This Plate represents the removal of Rich, and his Scenery, Authors, Actors, &c. from Lincoln's Inn Fields, to the new House. The Scene is the Area of Covent Garden, across which, leading toward the door of the Theatre, is a long procession, consisting of a cart loaded with thunder and lightning, Performers, &c.; and at the head of them Mr. Rich (invested with the skin of the famous Dog in "Perseus and Andromeda") riding with his Mistress in a chariot driven by Harlequin, and drawn by Satyrs.
Some indifferent verses, which accompanied the original publication, allude to Walker and Hall, the original Macheath and Lockit, and conclude thus —
"To the Piazza let us turn our eyes,
See Johnny Gay on Porters' shoulders rise,
Whilst a bright Man of Taste his works despise.
Another Author wheels his work with care,
In hopes to get a market at this fair,
For such a day he sees not every year."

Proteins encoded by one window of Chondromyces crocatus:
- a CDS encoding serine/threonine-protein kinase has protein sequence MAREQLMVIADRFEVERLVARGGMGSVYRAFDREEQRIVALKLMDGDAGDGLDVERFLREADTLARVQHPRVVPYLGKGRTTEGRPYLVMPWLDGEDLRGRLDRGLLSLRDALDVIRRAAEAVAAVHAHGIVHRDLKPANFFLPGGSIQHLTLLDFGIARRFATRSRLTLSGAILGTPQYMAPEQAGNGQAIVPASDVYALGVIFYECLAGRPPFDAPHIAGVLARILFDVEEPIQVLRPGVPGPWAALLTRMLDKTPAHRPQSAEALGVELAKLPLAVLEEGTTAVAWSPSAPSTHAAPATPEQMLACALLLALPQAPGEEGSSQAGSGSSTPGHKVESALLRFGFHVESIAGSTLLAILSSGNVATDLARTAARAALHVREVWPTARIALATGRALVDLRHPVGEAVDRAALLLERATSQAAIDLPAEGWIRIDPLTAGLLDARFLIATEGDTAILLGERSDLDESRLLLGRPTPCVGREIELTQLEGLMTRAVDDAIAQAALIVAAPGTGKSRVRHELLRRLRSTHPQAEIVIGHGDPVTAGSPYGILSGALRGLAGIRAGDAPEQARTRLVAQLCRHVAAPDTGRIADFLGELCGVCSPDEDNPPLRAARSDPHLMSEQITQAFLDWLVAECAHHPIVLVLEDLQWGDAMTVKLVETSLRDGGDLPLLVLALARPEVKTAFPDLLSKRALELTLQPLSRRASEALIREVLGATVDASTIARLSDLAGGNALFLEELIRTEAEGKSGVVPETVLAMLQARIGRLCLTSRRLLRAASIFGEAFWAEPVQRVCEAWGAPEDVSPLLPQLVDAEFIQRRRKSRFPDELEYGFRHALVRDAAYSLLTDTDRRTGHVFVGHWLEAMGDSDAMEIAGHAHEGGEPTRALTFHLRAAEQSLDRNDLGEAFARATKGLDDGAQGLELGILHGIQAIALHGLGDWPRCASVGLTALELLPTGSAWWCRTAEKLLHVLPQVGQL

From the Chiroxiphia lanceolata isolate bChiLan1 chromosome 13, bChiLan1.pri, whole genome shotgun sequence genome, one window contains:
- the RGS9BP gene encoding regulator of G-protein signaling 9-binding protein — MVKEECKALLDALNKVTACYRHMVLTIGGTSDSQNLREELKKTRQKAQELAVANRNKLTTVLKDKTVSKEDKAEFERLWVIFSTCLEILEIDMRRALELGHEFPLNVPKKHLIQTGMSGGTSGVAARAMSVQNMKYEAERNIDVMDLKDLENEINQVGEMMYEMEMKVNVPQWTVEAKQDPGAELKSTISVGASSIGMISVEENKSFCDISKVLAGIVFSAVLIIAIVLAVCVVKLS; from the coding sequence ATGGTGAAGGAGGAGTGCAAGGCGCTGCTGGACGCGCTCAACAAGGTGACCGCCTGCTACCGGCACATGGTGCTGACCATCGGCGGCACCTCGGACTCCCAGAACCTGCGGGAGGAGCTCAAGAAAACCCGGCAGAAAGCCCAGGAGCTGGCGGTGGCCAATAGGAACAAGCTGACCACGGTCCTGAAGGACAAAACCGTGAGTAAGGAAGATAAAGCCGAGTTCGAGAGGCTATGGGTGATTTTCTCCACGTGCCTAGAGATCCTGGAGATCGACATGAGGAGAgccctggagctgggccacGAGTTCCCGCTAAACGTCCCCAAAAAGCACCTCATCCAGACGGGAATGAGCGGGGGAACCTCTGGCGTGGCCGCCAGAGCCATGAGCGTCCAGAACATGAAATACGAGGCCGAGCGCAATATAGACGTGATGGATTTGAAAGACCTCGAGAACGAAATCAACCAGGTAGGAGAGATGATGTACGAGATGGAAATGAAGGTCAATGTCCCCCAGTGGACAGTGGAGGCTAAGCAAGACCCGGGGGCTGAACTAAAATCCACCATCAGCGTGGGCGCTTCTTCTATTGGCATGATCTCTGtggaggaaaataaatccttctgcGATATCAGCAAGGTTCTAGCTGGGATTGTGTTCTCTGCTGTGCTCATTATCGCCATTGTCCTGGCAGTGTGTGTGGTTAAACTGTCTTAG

By the Man of Taste, Mr. Pope was apparently designed. He is represented in his tie-wig, at a dark corner of the Piazza, amusing himself (not very delicately) with the "Beggar's Opera." The letter P is over his head; his little sword is significantly placed, and the peculiarity of his figure is well preserved. The reason why our Artist has assigned such an employment to him, we can only guess. It seems, indeed, from Dr. Johnson's Life of Gay, that Pope did not think the "Beggar's Opera" would succeed. Swift, however, was of the same opinion; and yet the former supported the piece on the first night of exhibition, and the latter defended it in his "Intelligencer" against the attacks of Dr. Herring, then Preacher to the Society of Lincoln's Inn, and afterwards Archbishop of Canterbury. Hogarth might be wanton in his satire, might have founded it on an idle report, or might have sacrificed truth to the prejudice of Sir James Thornhill, whose quarrel on another occasion he is supposed to have taken up, when he ridiculed the Translator of Homer, in a view of "The Gate of Burlington House."